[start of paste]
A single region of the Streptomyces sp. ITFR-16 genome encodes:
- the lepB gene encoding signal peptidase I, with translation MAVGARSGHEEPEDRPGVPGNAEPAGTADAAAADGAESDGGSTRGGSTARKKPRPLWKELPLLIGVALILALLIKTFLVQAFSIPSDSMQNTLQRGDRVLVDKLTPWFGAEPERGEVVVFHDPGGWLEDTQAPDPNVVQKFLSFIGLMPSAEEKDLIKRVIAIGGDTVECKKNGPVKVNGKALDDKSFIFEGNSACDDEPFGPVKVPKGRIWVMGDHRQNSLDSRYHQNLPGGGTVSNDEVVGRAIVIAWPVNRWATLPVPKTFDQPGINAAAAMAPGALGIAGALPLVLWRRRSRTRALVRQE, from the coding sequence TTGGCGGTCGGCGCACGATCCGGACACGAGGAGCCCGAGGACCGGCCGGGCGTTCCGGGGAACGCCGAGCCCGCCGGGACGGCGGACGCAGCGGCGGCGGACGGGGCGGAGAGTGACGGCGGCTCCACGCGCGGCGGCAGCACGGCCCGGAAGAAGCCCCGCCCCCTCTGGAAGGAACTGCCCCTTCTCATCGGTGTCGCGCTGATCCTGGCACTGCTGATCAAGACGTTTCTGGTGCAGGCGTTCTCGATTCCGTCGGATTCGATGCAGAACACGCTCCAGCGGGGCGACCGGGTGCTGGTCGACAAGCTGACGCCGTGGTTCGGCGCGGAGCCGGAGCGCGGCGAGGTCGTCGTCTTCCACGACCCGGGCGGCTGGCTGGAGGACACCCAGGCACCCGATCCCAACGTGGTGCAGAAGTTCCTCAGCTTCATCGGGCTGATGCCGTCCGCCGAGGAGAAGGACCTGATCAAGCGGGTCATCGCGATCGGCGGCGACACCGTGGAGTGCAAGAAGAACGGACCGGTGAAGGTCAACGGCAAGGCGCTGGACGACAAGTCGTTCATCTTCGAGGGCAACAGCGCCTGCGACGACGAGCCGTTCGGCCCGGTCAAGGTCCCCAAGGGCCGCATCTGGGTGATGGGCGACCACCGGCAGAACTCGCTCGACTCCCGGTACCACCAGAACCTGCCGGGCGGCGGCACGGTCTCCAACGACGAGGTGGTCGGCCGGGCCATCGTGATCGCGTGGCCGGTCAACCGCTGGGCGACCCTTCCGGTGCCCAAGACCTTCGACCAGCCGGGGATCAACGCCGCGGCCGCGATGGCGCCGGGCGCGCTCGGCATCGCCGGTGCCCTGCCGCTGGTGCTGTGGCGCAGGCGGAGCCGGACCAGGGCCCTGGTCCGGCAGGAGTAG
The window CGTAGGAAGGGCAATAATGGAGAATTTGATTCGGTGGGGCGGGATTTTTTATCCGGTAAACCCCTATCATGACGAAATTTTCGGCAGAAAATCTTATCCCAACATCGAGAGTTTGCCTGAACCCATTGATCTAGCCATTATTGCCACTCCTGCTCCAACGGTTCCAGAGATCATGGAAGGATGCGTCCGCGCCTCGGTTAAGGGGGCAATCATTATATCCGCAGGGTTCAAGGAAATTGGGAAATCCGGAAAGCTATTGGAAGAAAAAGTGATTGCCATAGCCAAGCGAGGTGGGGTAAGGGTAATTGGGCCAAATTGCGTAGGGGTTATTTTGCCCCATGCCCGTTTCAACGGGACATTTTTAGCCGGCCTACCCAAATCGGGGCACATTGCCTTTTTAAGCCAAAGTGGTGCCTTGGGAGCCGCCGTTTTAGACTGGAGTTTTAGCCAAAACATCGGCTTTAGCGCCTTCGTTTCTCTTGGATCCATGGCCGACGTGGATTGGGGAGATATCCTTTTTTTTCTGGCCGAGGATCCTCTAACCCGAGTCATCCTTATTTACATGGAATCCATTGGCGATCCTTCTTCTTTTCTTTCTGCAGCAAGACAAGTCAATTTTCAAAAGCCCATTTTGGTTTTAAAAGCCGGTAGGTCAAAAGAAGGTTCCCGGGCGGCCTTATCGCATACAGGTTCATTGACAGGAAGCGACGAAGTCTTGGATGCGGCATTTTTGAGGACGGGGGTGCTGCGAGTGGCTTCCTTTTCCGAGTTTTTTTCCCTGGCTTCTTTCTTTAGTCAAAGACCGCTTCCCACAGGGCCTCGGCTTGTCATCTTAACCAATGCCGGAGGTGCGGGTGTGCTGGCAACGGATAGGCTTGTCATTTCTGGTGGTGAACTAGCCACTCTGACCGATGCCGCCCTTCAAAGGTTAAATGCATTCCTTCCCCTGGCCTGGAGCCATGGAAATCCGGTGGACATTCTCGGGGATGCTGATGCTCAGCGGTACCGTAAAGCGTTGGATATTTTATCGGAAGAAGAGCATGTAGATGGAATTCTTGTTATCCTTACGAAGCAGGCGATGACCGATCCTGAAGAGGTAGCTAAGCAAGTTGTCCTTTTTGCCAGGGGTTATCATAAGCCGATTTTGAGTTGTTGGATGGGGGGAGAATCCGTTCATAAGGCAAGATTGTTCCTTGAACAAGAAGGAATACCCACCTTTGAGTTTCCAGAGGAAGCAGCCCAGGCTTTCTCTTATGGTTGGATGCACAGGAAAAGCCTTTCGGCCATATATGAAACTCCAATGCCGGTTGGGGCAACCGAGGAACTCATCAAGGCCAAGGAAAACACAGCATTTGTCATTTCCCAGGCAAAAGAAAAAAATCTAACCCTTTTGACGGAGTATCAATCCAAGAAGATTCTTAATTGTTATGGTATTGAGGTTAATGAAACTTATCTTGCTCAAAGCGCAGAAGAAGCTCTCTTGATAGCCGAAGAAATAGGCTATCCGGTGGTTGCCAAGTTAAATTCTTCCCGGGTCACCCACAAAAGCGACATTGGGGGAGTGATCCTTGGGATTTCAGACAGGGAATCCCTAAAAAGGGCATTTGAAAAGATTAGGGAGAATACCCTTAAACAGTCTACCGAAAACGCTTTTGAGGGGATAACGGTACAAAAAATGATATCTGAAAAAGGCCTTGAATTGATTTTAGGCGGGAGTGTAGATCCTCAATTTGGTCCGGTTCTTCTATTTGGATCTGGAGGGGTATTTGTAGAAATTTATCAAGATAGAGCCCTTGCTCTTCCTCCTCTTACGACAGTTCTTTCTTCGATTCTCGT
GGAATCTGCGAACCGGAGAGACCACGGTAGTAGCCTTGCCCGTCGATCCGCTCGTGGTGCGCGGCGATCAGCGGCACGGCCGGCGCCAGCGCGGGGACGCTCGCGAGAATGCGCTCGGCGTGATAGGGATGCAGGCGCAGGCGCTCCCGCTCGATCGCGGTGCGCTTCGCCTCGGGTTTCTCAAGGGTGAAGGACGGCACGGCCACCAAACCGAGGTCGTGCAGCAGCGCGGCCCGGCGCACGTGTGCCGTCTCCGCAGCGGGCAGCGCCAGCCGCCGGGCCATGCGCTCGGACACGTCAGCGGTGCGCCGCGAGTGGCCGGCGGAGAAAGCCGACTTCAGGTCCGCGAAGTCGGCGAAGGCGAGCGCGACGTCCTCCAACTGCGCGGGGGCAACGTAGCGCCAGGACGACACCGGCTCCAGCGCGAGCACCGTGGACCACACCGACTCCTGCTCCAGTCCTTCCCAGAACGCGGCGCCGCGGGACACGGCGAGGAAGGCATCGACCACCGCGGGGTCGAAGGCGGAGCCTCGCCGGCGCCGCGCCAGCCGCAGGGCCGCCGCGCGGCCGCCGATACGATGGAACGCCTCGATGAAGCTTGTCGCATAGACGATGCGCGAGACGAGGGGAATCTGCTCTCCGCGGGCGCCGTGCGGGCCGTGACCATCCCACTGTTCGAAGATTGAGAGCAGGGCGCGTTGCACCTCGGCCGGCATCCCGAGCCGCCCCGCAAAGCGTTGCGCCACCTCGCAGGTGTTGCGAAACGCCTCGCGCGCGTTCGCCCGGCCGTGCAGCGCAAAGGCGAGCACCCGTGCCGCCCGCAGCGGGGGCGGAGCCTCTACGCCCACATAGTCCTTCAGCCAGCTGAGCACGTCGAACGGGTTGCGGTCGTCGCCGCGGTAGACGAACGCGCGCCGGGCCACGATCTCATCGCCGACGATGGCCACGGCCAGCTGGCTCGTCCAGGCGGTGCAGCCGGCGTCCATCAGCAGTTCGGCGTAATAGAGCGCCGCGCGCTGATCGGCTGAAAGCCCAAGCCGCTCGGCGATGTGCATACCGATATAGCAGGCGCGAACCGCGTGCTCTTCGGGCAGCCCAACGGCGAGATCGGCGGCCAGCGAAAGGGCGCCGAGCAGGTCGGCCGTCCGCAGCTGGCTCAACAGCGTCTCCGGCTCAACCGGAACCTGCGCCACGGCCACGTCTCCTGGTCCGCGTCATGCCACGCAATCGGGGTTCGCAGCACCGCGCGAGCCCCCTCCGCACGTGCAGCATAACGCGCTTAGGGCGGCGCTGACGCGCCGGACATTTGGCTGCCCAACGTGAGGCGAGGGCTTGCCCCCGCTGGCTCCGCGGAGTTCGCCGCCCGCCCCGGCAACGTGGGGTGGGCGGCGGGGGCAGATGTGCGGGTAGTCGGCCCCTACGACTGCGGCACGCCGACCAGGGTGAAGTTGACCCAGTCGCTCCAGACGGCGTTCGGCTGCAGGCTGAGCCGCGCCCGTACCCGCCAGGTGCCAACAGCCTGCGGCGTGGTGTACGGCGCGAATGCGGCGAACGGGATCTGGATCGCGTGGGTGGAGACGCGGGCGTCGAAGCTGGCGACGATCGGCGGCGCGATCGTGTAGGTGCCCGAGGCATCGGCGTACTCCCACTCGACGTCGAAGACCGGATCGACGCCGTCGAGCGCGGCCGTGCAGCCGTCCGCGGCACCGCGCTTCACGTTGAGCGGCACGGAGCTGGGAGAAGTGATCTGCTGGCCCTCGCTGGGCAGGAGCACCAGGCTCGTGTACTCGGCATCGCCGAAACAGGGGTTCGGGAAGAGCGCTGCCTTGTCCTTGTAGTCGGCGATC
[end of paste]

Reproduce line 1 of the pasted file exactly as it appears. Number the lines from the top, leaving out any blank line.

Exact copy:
A single region of the Streptomyces sp. ITFR-16 genome encodes: